“Seasons of Life,” Ensign, July 1992, 31
With much laughter, a Latter-day Saint mother and her grown daughter discuss the advantages of each other’s season of life. They call it “trading wishes.” The mother says, “At your age you’re so agile.” The daughter answers, “At your age you’re so wise.” “You have such opportunities,” continues the mother. “You have such knowledge,” says the daughter.
How wise these women are! Each helps the other to be grateful for the blessings of her time of life. They focus on the opportunities, not the limitations, of each season. They realize the truth of the Old Testament teaching: “To every thing there is a season, and a time to every purpose under heaven.” (Eccl. 3:1.)
Each season of life has rewards. A young sister may feel heavily burdened supporting her family, finishing her schooling, or beginning employment, but she also has joys that no one else can know as she nurtures children, expands her knowledge, or creates an independent life. A middle-aged woman may face changes in her family, her work, and her physical health, but she profits from the wisdom of experience. An older woman may suffer misfortunes, from loss of mobility to loss of loved ones, but she may appreciate life as never before.
A joyful outlook can be part of any season. We invite each woman to value who she is and count the ways she can bless herself and others around her.
What are some of the blessings of your season of life?
Not all things are possible in all seasons. During a temple recommend interview, a mother of two small children told her stake president of her desire to attend the temple more often. But time demands, distance, and expense had prevented her from attending as often as she desired. The stake president told her, “Maria, I know you love the temple and look forward to a time when you can go often. For now, go when you can, but remember that you serve in many other important areas. The time will come when you can attend as often as you wish.”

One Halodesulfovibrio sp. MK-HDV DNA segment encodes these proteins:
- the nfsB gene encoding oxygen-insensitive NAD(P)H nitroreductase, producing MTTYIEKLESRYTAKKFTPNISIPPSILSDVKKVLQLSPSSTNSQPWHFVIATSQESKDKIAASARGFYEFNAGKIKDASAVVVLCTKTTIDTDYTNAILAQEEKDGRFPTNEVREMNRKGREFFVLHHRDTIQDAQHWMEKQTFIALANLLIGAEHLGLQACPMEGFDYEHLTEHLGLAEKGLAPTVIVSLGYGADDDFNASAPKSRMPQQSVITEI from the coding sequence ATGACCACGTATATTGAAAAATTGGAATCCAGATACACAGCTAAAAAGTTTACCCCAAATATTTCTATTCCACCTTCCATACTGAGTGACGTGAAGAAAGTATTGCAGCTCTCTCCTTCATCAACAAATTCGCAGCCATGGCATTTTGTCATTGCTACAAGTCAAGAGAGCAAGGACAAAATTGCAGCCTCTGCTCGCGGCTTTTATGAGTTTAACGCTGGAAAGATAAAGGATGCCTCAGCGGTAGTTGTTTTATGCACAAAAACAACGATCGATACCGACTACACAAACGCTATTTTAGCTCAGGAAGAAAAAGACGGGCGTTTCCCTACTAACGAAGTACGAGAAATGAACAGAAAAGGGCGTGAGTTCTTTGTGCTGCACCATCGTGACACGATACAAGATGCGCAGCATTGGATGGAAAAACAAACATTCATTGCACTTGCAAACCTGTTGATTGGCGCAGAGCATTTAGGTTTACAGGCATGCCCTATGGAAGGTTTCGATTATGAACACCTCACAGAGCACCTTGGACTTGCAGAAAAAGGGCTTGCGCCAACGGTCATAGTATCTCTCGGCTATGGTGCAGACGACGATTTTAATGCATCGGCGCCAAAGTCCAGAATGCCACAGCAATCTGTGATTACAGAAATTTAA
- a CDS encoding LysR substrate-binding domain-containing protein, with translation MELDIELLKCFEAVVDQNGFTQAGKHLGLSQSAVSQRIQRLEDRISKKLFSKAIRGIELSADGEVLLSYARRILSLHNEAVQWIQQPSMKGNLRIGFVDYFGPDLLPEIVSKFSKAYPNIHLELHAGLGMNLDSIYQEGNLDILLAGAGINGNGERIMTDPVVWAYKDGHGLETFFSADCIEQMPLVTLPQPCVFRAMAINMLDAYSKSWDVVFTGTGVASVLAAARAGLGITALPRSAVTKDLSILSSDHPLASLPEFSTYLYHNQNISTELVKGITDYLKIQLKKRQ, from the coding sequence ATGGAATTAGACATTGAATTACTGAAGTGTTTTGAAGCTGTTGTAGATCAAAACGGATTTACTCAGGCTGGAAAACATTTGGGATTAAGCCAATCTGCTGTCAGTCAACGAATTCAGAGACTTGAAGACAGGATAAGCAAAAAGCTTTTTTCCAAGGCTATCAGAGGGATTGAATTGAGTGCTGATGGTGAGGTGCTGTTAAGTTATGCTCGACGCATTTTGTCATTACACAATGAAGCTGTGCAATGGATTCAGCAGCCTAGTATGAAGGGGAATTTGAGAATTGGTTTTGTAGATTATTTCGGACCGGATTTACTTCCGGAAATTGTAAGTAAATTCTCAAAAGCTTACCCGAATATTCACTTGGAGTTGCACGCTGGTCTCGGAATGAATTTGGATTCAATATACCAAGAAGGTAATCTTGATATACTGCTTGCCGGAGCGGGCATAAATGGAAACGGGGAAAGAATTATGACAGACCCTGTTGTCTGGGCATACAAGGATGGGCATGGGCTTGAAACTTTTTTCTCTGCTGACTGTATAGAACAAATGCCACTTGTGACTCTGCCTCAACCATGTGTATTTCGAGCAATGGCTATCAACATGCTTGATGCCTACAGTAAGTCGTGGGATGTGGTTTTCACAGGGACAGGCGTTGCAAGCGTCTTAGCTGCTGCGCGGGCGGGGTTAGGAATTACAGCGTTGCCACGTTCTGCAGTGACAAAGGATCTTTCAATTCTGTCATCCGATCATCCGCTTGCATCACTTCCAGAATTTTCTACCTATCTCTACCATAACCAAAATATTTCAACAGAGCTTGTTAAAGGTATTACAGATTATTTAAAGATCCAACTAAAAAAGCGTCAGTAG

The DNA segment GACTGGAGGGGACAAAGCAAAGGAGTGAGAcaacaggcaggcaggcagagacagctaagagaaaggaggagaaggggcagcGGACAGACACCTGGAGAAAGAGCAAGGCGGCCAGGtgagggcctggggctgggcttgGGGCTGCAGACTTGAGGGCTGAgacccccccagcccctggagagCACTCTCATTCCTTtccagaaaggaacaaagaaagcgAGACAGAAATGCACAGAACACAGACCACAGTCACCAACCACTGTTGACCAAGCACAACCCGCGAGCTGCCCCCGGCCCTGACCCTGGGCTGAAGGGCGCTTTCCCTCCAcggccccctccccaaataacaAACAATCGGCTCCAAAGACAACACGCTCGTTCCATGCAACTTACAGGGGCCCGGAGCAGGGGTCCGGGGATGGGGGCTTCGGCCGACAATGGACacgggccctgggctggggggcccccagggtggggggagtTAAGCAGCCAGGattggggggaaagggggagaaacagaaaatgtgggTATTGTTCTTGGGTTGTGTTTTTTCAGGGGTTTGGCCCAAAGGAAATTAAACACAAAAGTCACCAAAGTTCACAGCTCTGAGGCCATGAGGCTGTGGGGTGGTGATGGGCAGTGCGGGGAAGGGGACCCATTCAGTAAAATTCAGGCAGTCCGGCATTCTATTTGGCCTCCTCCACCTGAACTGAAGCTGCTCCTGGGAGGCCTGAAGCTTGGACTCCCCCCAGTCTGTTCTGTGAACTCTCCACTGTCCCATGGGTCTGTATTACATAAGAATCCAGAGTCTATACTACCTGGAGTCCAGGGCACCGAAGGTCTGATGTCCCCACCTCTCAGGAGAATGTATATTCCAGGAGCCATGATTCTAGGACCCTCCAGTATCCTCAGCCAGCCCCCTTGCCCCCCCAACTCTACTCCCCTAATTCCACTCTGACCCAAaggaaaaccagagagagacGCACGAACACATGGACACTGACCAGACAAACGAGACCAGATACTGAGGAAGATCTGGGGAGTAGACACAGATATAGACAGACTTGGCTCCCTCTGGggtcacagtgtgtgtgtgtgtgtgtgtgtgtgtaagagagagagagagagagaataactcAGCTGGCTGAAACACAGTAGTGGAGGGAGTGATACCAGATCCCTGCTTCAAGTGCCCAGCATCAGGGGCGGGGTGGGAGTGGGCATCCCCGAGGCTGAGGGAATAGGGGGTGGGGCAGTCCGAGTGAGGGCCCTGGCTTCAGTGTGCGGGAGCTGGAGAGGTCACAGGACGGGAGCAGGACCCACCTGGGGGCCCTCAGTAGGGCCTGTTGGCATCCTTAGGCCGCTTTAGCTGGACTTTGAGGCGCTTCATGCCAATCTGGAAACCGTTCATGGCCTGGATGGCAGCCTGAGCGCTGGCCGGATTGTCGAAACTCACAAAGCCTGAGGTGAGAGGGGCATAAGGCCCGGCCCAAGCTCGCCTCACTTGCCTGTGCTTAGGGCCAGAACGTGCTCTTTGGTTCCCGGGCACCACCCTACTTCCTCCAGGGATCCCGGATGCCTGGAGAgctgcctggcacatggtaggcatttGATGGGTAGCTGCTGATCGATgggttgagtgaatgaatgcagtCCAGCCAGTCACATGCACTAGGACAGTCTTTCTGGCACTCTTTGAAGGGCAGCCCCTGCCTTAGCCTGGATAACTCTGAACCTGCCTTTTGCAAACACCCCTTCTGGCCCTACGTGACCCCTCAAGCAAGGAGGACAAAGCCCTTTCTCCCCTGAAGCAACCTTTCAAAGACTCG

Through prayerful communication, each woman has the responsibility to find and follow her personal timetable. She sets priorities and follows gospel principles in different ways through the varying seasons of her life. A faithful woman knows that the Lord’s hand will guide her: “In all thy ways acknowledge him, and he shall direct thy paths.” (Prov. 3:6.)
What are some of the most important ways you can serve the Lord in your particular season of life?
Latter-day Saint poet Emma Lou Thayne notes that the seasons of her life have included marriage, education, the rearing of five daughters, service as a teacher and writer, Church callings, and then a serious automobile accident that left her unable to read or write for seven months. Whether a season has brought joy or sorrow, she has been “nurtured by all that comes along at any stage, in any time,” and she rejoices in “the absence of fear and the presence of faith.” She expresses this serenity in the following poem:
So Come, Tomorrow
Security is not in knowing
what will come
nor if it will be
bad or good.
It is a faith drawn taut
with having learned
and seen and done
that says, Tomorrow, come.
(“Learning Is Nurture,” in Women of Wisdom and Knowledge, Salt Lake City: Deseret Book Co., 1990, p. 106.)
How do the challenges of life help develop our faith?